Massachusetts G.L. c. 276B: Restorative Justice

Massachusetts General Laws chapter 276B was enacted by the recent 2018 criminal justice reform bill and offers additional diversion opportunities for adults and juveniles charged with eligible offenses. Diversion under Chapter 276B gives qualifying defendants the opportunity to avoid the criminal system by instead participating in appropriate community-based restorative justice programs.

Chapter 276B, Section 2 Provides:

“Participation in a community-based restorative justice program shall be voluntary and may be available to both a juvenile and adult defendant. A juvenile or adult defendant may be diverted to a community-based restorative justice program pre-arraignment or at any stage of a case with the consent of the district attorney and the victim. Restorative justice may be a final case disposition, with judicial approval. If a juvenile or adult defendant successfully completes the community-based restorative justice program, the charge shall be dismissed. If a juvenile or adult defendant does not successfully complete the program or is found to be in violation of program requirements, the case shall be returned to the court in which the defendant was arraigned in order to commence with proceedings. Nothing in this chapter shall be construed to prohibit pre-arraignment law enforcement based programs and other programs.”

The statute thereby provides that diversion under this section may occur prior to arraignment or at any stage of the case thereafter, so long as the district attorney and any victims consent to this diversion. If the community-based diversion program is completed successfully the case should be dismissed. If the program is not successfully completed the case will proceed through the traditional court process.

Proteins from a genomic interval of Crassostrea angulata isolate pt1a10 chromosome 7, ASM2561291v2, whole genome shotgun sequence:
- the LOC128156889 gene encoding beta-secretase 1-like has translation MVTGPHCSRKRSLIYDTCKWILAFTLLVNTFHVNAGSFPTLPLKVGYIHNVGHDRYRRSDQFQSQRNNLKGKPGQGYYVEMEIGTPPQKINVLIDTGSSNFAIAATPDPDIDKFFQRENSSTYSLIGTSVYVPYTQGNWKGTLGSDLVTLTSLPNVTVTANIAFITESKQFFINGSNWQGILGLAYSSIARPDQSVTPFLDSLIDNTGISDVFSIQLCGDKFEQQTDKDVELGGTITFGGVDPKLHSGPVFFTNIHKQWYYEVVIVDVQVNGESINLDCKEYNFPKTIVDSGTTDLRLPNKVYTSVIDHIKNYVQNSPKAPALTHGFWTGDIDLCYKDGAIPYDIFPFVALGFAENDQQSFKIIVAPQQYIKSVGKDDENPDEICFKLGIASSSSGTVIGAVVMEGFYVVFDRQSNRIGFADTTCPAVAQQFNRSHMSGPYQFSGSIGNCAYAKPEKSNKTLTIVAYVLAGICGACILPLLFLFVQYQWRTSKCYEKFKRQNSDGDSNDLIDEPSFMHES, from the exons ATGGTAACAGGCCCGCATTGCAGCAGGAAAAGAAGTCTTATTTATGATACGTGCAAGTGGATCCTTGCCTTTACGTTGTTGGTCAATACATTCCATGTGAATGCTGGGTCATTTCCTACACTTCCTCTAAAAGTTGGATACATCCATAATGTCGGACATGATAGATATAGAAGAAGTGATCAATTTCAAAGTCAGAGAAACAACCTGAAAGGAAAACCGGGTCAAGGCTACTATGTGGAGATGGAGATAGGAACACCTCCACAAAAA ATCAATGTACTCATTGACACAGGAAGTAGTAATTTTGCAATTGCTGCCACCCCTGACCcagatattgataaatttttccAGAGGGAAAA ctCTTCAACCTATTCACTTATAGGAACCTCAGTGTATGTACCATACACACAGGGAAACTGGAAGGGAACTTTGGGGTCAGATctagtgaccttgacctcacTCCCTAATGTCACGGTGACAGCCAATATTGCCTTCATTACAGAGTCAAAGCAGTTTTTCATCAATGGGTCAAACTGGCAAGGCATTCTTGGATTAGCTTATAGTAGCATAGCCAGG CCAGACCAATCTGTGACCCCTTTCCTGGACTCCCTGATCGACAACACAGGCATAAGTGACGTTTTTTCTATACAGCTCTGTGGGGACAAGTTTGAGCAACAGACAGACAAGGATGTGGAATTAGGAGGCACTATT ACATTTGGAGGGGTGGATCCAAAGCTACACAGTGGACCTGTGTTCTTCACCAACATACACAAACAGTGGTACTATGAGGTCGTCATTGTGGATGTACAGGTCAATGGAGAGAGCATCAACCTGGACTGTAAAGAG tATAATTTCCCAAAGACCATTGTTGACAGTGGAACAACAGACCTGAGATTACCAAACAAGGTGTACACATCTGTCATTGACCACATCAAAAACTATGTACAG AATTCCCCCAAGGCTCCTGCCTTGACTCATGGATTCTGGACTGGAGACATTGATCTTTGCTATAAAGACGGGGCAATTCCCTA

Certain offenses will not be eligible for restorative justice participation, including sexual offenses under chapter 123 section 1, offenses against family or household members under chapter 265 section 13M and any offenses involving death or serious bodily injury.

Under G.L. c. 276B section 1, the term community-based restorative justice program refers to a voluntary program that involves parties to a crime and members of the community to engage and develop a plan that addresses the needs of the community and the involved parties. These programs may involve engaging the offenders in one-on-one dialogues with victims.

The statute further provides under G.L. c. 276B section 5, that an advisory committee, made up of 17 members, will be set up to oversee and evaluate these community-based restorative justice programs.

The provisions of this new chapter are effective as of April 13, 2018, thereby providing eligible offenders charged with crimes after this date with these additional opportunities for diversion through participation in community-based restorative justice programs. It is important to have an experienced defense attorney who is not only familiar with traditional diversion options, but is also familiar with these new laws and potential restorative justice alternatives. If you have received a summons for an arraignment you should contact an experienced attorney right away so that you may, if applicable, take advantage of diversion and restorative justice opportunities prior to your arraignment. Even if your case does not qualify for diversion or restorative justice opportunities it is important to have an experienced defense attorney to represent your interests and help to secure the best possible disposition of your case.

Massachusetts Diversion Attorney (617) 263-6800

If you or someone you know has been accused of a criminal offense in Massachusetts, contact the Law Offices of Stephen Neyman, P.C. Attorney Stephen Neyman is a Boston-based lawyer who practices in courts throughout the commonwealth. Drawing upon his decades of experience in criminal practice, Attorney Neyman regularly achieves excellent results for his clients. In countless cases, he has helped his clients to avoid entries on their criminal records by securing diversion opportunities and other similar dispositions. Attorney Neyman is a fierce advocate who will fight to protect your future. Because he understands that facing a criminal charge can cause anxiety and distress, he readily makes himself available to answer questions and address concerns. Call Attorney Neyman’s office at (617) 263-6800 or send him an e-mail today. You can reach his office at any time of day or night, so do not hesitate.

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